While most if not all military organizations will train recruits, some skill and/or aptitude is typically required before training so that less time and resources are wasted on training someone who won’t be up for the job’s rigors. If we’ve already decided the expected skillset of accepted members (or ones that have completed training), this can help us decide on the prerequisites. For example, if advanced horsemanship will be acquired during training, basic horsemanship is a prerequisite.
Some level of proficiency with various weapons is likely required, and these can be divided into broad categories: long and short bladed weapons (swords and knives), blunt force weapons, and range weapons (bows, guns). Elite groups may require more skill across a wider array of weapons. We can decide that if there are six requirements and someone only has four but shows great promise in those, that they are provisionally accepted. There are no rules except for those we invent. Some organizations will churn out elite fighters while others may only produce average warriors who are half-expected to die within two years of enlisting.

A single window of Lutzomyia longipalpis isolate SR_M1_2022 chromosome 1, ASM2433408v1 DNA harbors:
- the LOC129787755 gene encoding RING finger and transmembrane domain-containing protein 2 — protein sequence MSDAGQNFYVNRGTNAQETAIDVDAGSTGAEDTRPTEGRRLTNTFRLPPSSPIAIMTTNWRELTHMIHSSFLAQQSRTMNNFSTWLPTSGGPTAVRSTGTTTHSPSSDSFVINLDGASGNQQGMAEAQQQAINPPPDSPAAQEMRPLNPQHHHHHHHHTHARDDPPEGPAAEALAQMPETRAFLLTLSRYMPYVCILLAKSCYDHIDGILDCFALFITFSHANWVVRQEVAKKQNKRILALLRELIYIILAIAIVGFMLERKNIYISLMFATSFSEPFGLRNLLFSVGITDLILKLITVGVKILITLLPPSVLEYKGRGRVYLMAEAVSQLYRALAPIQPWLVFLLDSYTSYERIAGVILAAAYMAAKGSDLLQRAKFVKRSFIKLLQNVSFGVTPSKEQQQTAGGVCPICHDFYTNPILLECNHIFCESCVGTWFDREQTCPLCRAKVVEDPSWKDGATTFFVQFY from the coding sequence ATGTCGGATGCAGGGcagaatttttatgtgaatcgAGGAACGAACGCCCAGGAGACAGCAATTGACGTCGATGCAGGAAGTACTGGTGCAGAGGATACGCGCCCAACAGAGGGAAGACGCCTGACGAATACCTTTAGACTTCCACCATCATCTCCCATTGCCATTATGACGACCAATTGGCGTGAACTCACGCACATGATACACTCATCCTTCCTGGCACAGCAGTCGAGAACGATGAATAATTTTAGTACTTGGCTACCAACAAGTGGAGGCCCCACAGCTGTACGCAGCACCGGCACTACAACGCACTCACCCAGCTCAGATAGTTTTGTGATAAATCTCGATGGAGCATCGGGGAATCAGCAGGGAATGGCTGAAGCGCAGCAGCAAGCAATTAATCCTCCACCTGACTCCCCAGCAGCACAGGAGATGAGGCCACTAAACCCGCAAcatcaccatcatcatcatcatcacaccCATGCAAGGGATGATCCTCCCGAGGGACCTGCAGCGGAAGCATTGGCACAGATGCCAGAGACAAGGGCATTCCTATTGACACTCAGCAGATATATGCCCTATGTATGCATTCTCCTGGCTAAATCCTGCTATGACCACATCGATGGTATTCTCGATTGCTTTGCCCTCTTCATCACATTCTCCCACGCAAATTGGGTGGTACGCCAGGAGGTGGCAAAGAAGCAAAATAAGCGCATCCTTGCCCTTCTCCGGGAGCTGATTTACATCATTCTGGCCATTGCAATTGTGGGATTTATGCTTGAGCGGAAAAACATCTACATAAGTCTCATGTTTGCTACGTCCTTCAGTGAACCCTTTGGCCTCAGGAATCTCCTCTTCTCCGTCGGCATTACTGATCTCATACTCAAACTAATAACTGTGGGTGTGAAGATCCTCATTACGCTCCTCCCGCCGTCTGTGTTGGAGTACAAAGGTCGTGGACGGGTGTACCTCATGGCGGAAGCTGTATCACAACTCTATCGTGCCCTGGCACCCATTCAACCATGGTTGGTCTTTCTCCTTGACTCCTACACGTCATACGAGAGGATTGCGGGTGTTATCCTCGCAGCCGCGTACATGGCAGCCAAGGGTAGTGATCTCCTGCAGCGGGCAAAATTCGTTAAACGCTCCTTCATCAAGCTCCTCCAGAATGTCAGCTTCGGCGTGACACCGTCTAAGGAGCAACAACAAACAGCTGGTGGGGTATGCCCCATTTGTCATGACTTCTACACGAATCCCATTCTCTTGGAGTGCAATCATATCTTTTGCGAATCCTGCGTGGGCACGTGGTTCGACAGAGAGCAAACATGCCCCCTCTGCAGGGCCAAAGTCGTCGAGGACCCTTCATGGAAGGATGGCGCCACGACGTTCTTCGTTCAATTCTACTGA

Not all prerequisites involve something physical. Knights may require noble birth. Perhaps they must show strength of character, which may either be tested or vouched for by reputable sources. There might be educational requirements or the ability to read and write certain languages. This can make characters more believable, especially if they aspire to belong to this group and must prepare for an initiation test. If they’ve failed once too often, maybe they cannot be considered anymore and have feelings about this, ones we can exploit. Remember that some underprivileged people might try to join the military precisely to gain access to things they can’t otherwise acquire, such as food, lodging, clothing, and pay.